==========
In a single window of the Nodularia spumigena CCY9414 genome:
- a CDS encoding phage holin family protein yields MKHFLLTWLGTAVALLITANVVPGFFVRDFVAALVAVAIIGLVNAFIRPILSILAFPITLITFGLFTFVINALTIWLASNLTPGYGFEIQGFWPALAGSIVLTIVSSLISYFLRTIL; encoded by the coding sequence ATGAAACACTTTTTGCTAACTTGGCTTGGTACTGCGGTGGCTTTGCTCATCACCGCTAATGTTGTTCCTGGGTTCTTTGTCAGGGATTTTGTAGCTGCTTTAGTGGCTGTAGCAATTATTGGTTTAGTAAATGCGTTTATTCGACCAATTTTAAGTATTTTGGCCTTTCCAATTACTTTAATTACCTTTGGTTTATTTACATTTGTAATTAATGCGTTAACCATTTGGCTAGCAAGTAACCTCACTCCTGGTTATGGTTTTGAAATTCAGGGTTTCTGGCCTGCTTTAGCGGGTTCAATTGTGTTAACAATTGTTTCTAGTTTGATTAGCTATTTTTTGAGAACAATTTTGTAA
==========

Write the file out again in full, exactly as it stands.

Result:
In a single window of the Nodularia spumigena CCY9414 genome:
- a CDS encoding phage holin family protein yields MKHFLLTWLGTAVALLITANVVPGFFVRDFVAALVAVAIIGLVNAFIRPILSILAFPITLITFGLFTFVINALTIWLASNLTPGYGFEIQGFWPALAGSIVLTIVSSLISYFLRTIL; encoded by the coding sequence ATGAAACACTTTTTGCTAACTTGGCTTGGTACTGCGGTGGCTTTGCTCATCACCGCTAATGTTGTTCCTGGGTTCTTTGTCAGGGATTTTGTAGCTGCTTTAGTGGCTGTAGCAATTATTGGTTTAGTAAATGCGTTTATTCGACCAATTTTAAGTATTTTGGCCTTTCCAATTACTTTAATTACCTTTGGTTTATTTACATTTGTAATTAATGCGTTAACCATTTGGCTAGCAAGTAACCTCACTCCTGGTTATGGTTTTGAAATTCAGGGTTTCTGGCCTGCTTTAGCGGGTTCAATTGTGTTAACAATTGTTTCTAGTTTGATTAGCTATTTTTTGAGAACAATTTTGTAA